Tag Archives: stereotypes

why parenting stereotypes suck

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I was recently asked a personal question that had me completely stumped. And being stumped is unusual for me because I have an answer for most things as I’m quite a know-it-all. I was asked about my parenting style. What ‘type’ of parent was I to Isabella? Ummm…a bloody average one? Oh c’mon. I’m kidding. But seriously, I had NO IDEA how to answer. I hadn’t yet delved into the dark work of internet parenting. So my response was wide eyed surprise, not saying anything at all and appearing stupid. I did not know there were actual ‘types’ of parents. Aren’t there just good parents and bad parents? The good parents who feed their children leafy green vegetables while simultaneously teaching them how many of each food group they should consume with each meal while bad parents are the ones that leave their kids unattended in casino car parks while they use the shopping money to gamble.

I guess I'm the 'type' of parent who will dress my kid up like a bumble bee?

I guess I’m the ‘type’ of parent who will dress my kid up like a bumble bee?

I had no idea what parenting category I might fall into but after checking the net I thought thank christ I’m not the worst category. And anyway, I haven’t ever analysed the way I am with my two year old. My parenting is just getting through the day without needing a drink before 4.30pm or yelling too much. And I’m not convinced that we, as parents, should be creating categories for each other’s parenting styles in order to compare and critique. I don’t believe any parent is going to fit exactly into one particular parenting category and in addition the categories themselves can create negative stereotypes that could lead to a lack of confidence on behalf of the parent. I say this because after doing more unnecessary web investigation on parenting styles, I found a site that says I definitely fall into the “Push-over Parent” category [obviously their term for the “Permissive Parenting” Style]. Another site called my parenting “too soft” and yet another, “Over-indulgent and weak”. Well that’s great. Thanks very much. Just those terms made me wince and feel embarrassed. I suffer enough guilt on a daily basis knowing my nanny is settling Isabella down with her dolly for an afternoon nap without having a website highlight my insecurities by labeling me a ‘weak parent’. I had to stop reading because I felt like a failure. And feeling like a failure always makes me want to drink. Copious amounts of red wine. What would be FAR more helpful to me as a single parent would be for experienced child-rearers to offer advice on particular problems parents might be experiencing. And then give lots and lots of alternative solutions to those problems. Without judgment.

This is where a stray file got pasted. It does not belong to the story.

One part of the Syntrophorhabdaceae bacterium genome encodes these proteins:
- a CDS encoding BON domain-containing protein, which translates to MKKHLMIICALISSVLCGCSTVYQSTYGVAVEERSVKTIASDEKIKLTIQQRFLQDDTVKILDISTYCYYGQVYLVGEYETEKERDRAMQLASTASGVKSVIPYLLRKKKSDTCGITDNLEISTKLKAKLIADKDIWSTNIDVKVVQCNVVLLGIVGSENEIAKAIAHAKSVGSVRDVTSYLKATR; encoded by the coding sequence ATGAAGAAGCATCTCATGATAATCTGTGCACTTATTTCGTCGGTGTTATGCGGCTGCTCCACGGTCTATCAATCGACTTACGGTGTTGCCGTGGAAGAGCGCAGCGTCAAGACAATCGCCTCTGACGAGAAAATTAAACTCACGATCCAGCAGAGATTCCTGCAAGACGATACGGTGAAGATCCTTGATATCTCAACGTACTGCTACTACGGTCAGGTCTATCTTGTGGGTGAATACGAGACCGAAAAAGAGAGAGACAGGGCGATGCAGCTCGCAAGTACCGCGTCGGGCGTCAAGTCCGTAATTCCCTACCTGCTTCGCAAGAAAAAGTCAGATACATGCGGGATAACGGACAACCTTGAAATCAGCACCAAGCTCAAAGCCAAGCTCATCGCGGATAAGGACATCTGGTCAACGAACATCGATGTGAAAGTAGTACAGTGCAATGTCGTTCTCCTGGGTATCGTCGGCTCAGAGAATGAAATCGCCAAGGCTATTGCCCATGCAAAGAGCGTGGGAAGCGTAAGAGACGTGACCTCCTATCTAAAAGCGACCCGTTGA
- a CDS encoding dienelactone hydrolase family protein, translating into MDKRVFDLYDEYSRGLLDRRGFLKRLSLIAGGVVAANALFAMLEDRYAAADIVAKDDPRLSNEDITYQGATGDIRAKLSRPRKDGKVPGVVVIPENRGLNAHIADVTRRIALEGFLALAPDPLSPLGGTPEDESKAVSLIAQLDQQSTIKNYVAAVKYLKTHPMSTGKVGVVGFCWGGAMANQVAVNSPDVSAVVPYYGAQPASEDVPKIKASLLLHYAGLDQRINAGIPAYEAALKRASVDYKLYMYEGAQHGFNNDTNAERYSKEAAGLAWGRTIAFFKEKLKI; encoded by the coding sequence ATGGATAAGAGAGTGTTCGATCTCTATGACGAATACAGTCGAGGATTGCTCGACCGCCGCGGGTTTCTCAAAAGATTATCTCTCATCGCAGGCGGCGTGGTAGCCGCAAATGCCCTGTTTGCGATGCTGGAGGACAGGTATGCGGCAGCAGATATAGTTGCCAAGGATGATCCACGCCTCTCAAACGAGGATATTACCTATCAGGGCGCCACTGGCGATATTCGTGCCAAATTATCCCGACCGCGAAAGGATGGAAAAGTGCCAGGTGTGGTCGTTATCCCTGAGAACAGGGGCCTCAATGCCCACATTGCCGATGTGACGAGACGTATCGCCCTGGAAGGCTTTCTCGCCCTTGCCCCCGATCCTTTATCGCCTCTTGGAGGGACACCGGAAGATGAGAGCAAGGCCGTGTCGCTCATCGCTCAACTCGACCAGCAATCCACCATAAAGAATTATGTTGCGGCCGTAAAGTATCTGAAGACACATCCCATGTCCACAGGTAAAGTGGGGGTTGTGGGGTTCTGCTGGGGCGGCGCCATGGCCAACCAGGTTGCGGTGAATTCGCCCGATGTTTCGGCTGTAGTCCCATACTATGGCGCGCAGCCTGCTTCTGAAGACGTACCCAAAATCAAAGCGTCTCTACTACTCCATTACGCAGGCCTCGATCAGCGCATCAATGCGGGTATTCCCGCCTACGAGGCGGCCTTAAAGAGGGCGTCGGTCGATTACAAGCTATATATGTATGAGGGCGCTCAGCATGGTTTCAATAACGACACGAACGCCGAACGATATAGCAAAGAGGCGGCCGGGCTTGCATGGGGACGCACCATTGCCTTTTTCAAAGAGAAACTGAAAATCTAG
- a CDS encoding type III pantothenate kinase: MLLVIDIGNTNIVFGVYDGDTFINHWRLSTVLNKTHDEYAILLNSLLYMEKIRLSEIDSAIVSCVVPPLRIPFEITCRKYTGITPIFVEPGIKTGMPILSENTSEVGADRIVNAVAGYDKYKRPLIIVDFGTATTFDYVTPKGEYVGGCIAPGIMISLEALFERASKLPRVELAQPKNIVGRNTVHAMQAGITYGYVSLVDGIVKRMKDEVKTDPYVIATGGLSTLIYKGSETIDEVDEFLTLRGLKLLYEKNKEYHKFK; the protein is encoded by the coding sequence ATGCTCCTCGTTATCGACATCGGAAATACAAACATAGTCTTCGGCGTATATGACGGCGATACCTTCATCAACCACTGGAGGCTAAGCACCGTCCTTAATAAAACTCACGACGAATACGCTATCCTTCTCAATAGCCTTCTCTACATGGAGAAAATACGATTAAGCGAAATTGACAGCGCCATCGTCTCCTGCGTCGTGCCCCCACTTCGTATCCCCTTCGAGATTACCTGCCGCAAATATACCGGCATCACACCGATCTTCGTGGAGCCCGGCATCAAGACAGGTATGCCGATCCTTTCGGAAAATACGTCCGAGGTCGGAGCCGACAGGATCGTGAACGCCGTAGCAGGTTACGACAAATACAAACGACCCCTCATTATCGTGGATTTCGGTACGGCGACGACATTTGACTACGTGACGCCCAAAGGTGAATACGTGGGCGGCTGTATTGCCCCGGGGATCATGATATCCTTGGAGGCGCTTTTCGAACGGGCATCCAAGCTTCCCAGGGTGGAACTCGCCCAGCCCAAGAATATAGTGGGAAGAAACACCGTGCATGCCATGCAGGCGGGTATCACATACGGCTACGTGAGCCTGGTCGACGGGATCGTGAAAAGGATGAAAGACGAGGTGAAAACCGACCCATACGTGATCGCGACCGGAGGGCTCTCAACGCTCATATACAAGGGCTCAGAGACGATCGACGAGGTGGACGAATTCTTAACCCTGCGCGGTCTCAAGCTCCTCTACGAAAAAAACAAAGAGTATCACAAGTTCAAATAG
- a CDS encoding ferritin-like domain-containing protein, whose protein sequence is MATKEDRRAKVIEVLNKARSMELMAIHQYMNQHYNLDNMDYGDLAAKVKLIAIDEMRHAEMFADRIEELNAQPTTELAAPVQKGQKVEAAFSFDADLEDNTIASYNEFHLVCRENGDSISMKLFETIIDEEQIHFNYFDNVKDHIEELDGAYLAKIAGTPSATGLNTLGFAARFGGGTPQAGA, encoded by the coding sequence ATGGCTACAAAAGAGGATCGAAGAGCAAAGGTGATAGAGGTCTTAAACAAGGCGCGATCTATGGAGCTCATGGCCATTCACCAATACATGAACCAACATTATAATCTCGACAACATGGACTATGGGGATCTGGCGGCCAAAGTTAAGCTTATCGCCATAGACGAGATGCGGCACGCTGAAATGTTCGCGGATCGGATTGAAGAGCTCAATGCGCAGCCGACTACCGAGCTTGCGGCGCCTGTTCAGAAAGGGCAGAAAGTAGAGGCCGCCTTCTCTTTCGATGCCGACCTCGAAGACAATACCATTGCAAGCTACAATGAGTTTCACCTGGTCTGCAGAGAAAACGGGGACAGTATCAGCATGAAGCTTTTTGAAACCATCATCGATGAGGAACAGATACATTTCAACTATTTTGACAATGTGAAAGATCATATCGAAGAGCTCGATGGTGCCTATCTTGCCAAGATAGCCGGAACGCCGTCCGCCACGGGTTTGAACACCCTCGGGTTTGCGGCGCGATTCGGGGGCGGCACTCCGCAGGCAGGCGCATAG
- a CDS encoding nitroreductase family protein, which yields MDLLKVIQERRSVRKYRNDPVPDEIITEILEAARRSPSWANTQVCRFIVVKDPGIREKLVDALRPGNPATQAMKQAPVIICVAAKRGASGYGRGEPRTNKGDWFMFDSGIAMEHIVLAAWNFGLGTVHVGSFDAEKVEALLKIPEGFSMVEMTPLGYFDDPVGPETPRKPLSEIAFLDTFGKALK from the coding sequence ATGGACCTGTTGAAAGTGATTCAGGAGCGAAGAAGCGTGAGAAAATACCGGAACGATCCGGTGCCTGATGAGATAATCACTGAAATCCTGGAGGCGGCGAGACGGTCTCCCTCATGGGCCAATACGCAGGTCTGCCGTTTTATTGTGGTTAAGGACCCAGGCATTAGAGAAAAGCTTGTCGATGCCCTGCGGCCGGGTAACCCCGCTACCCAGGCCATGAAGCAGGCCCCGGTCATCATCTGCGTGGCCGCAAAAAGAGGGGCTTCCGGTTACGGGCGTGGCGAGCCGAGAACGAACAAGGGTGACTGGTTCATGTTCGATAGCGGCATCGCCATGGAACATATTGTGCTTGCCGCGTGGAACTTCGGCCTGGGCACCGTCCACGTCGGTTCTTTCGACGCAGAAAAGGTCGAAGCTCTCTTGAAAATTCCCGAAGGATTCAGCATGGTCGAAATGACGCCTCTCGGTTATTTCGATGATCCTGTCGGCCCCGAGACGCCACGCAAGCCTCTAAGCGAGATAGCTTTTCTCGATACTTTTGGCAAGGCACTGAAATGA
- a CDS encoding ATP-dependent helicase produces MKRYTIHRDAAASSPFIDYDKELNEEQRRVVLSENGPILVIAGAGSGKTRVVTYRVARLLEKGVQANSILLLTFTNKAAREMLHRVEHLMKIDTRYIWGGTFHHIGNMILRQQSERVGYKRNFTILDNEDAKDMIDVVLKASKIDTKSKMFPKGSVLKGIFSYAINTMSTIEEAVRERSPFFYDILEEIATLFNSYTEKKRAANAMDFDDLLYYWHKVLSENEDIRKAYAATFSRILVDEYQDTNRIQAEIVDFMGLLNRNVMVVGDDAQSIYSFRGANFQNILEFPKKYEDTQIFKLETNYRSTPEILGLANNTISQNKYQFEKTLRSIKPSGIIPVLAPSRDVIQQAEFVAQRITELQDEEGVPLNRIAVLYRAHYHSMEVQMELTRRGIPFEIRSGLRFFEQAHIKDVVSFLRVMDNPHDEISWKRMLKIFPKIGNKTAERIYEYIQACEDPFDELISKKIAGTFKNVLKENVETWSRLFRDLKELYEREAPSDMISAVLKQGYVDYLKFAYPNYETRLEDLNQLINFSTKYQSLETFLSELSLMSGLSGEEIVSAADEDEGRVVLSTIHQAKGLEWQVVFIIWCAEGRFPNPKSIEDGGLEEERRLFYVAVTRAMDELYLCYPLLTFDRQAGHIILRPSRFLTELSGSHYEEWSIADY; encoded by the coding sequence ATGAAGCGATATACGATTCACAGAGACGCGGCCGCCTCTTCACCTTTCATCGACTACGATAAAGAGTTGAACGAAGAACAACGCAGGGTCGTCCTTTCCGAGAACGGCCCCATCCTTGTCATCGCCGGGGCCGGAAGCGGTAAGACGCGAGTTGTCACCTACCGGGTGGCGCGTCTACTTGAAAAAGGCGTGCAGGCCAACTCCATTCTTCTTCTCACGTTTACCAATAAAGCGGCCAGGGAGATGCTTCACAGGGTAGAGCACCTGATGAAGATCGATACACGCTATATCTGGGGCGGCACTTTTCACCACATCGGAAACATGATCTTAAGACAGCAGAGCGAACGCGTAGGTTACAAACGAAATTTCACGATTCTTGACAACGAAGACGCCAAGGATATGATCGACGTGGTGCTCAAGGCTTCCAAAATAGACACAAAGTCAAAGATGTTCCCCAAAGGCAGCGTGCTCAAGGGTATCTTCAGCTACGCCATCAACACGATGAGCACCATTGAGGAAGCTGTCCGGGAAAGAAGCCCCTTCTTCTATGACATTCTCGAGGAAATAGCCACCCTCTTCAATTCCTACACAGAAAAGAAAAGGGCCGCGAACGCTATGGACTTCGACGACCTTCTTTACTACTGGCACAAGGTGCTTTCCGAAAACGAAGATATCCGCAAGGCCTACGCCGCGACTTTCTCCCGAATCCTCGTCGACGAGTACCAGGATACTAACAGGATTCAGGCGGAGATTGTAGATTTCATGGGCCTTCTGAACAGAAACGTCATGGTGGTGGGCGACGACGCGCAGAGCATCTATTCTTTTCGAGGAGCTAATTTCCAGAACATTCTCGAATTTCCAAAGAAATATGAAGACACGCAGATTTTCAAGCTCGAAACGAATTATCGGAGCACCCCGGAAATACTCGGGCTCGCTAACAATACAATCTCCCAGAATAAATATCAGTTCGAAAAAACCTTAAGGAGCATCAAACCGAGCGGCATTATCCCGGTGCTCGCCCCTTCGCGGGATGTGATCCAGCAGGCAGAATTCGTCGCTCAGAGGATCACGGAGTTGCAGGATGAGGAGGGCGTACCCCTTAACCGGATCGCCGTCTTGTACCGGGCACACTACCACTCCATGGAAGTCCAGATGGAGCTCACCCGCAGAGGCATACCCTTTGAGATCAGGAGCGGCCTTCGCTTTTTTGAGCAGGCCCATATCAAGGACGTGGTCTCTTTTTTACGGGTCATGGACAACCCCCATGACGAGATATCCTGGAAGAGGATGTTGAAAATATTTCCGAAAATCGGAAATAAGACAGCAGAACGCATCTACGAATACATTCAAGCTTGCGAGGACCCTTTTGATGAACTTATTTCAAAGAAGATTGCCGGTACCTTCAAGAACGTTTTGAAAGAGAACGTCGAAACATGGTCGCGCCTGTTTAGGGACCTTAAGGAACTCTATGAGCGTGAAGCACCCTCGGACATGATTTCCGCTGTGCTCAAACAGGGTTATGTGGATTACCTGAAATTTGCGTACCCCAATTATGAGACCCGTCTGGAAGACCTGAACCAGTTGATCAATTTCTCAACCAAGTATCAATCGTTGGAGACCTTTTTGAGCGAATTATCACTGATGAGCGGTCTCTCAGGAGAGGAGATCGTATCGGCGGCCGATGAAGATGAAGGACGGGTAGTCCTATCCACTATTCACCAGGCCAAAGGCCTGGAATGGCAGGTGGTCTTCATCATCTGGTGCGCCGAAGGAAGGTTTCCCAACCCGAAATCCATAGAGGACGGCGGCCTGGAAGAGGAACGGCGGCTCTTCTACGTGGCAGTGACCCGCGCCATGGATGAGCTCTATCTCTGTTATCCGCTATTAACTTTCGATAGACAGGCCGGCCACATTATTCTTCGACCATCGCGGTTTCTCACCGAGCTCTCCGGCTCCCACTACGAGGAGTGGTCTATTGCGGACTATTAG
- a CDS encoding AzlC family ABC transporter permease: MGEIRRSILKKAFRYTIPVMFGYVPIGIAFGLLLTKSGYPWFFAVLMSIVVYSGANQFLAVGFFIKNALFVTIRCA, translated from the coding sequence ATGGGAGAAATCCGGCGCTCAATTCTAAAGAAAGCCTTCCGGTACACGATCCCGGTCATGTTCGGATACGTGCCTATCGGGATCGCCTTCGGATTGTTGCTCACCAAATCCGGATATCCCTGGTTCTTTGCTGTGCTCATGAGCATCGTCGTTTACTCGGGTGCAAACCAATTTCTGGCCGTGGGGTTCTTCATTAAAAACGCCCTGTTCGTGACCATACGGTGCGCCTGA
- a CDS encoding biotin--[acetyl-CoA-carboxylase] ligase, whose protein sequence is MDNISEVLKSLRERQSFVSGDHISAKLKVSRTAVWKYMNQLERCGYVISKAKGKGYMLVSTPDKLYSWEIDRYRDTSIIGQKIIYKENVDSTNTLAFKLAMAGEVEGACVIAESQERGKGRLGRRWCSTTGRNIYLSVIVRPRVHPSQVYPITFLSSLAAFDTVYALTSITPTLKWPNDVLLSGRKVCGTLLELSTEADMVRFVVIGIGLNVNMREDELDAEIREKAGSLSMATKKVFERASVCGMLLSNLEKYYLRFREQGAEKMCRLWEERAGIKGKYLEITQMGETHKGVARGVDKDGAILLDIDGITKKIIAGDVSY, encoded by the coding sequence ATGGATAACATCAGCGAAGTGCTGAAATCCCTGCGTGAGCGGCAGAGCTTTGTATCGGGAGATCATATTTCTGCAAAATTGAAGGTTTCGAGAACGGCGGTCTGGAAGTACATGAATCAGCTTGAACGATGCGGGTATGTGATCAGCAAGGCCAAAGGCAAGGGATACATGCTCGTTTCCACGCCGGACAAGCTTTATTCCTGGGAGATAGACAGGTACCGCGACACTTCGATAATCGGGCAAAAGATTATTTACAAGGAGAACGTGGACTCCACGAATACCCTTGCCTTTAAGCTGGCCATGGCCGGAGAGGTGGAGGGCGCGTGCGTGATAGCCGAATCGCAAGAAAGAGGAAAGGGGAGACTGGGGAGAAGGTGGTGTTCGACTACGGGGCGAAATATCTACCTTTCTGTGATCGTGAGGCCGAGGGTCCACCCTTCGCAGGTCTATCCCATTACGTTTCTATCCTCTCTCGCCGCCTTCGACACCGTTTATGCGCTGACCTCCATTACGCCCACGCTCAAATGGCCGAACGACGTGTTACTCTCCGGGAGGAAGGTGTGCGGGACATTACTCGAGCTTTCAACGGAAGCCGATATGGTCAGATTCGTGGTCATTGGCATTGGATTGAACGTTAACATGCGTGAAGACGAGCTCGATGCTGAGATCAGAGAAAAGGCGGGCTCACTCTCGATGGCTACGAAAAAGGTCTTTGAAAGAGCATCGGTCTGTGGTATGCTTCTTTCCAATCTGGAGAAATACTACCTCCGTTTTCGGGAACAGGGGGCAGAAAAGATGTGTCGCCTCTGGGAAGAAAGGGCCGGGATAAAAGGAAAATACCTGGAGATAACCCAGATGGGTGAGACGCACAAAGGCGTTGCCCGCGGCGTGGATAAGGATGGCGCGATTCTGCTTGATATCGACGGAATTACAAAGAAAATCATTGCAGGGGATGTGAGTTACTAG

Here’s an example. Isabella is two years and one month old. I work full-time so I often feel guilty about being away from Bells for many hours during the day. I started to buy her little ‘presents’ worth only a few dollars to give to her when I got home or, if I was really tired, I’d save the present for later in the evening. If she was bored or starting to get irritable I would say something like, “Isabella I have a surprise for you! Would you like it now?” And she would run over with her little hands covering her eyes and say, “’Prise mummy! ‘Prise’ Prise!” Then I would give her the Wiggles stickers or the coloured pen I had bought and she would be thrilled for 30 mins. I was the BEST mummy in the WORLD!

Until one dark day when I had no surprise. I’m guessing it may have been a Saturday because I wouldn’t have gone to work and if I’m not at work then I don’t feel guilty so I don’t buy a present to assuage my guilt. Anyway, on this particular morning Isabella approached me full of smiles with covered eyes saying, “’Prise mummy ‘prise?” I laughed and replied, ‘Oh honey, mummy doesn’t have a surprise today!” Well. You would’ve thought I’d taken her beloved doll and hacked it to pieces with my scissors then set it on fire. “NO MUMMY ‘PRISE ‘PRISE!!!” was ringing in my eardrums as I tried to console a kid who had flung herself onto the wooden floorboards and was slamming her feet down onto the floor. I tried my stern-ye- calm-voice and said quietly, “Isabella. Honey. Mummy can’t bring you a surprise everyday ok? It’s only for special days. Do you understand?” Well the short answer is that she didn’t. She didn’t understand for hours because she kept asking for her’ “’prise!”

So what happened is that we got in the car and went to the shops and I bought her some stickers. Am I a push-over parent? Probably. But knowing I’m that ‘type’ doesn’t help me deal with a devastated two year old stuck face down the kitchen floor. Every single day Isabella puts her hands over her eyes and asks for her ‘Prise.

I have no idea how to stop her asking. So I just buy her a bloody surprise everyday.

Thanks for reading!

Lise
xxx